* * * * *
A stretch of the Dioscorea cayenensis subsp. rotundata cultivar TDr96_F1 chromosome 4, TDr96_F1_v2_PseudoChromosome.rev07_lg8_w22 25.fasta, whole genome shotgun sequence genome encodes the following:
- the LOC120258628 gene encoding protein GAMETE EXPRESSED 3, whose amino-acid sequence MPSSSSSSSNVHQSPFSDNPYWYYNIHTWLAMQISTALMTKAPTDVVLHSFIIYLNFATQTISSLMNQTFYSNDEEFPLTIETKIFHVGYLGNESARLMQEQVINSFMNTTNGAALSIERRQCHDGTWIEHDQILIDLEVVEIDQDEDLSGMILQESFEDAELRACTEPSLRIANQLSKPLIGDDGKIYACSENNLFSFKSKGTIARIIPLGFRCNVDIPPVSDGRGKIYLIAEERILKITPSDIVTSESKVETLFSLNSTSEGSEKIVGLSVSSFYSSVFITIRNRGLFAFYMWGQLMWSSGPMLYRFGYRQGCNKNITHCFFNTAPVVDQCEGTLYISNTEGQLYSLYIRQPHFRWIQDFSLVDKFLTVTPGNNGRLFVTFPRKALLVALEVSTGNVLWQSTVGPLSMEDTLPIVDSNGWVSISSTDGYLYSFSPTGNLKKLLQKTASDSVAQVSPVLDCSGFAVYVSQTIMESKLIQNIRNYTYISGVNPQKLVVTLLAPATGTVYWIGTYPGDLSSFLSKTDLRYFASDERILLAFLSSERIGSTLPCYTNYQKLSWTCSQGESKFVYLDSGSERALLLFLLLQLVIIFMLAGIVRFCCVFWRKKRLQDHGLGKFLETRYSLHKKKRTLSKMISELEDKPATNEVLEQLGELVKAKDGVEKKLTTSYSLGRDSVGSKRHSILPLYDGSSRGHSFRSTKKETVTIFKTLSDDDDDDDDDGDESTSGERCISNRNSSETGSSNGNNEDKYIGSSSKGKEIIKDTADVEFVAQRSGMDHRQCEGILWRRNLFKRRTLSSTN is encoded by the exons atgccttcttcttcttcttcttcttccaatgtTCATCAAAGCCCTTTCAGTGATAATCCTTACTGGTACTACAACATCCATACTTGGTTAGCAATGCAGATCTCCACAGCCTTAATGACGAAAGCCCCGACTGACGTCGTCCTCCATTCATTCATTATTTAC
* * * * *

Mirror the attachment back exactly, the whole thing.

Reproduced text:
A stretch of the Dioscorea cayenensis subsp. rotundata cultivar TDr96_F1 chromosome 4, TDr96_F1_v2_PseudoChromosome.rev07_lg8_w22 25.fasta, whole genome shotgun sequence genome encodes the following:
- the LOC120258628 gene encoding protein GAMETE EXPRESSED 3, whose amino-acid sequence MPSSSSSSSNVHQSPFSDNPYWYYNIHTWLAMQISTALMTKAPTDVVLHSFIIYLNFATQTISSLMNQTFYSNDEEFPLTIETKIFHVGYLGNESARLMQEQVINSFMNTTNGAALSIERRQCHDGTWIEHDQILIDLEVVEIDQDEDLSGMILQESFEDAELRACTEPSLRIANQLSKPLIGDDGKIYACSENNLFSFKSKGTIARIIPLGFRCNVDIPPVSDGRGKIYLIAEERILKITPSDIVTSESKVETLFSLNSTSEGSEKIVGLSVSSFYSSVFITIRNRGLFAFYMWGQLMWSSGPMLYRFGYRQGCNKNITHCFFNTAPVVDQCEGTLYISNTEGQLYSLYIRQPHFRWIQDFSLVDKFLTVTPGNNGRLFVTFPRKALLVALEVSTGNVLWQSTVGPLSMEDTLPIVDSNGWVSISSTDGYLYSFSPTGNLKKLLQKTASDSVAQVSPVLDCSGFAVYVSQTIMESKLIQNIRNYTYISGVNPQKLVVTLLAPATGTVYWIGTYPGDLSSFLSKTDLRYFASDERILLAFLSSERIGSTLPCYTNYQKLSWTCSQGESKFVYLDSGSERALLLFLLLQLVIIFMLAGIVRFCCVFWRKKRLQDHGLGKFLETRYSLHKKKRTLSKMISELEDKPATNEVLEQLGELVKAKDGVEKKLTTSYSLGRDSVGSKRHSILPLYDGSSRGHSFRSTKKETVTIFKTLSDDDDDDDDDGDESTSGERCISNRNSSETGSSNGNNEDKYIGSSSKGKEIIKDTADVEFVAQRSGMDHRQCEGILWRRNLFKRRTLSSTN is encoded by the exons atgccttcttcttcttcttcttcttccaatgtTCATCAAAGCCCTTTCAGTGATAATCCTTACTGGTACTACAACATCCATACTTGGTTAGCAATGCAGATCTCCACAGCCTTAATGACGAAAGCCCCGACTGACGTCGTCCTCCATTCATTCATTATTTAC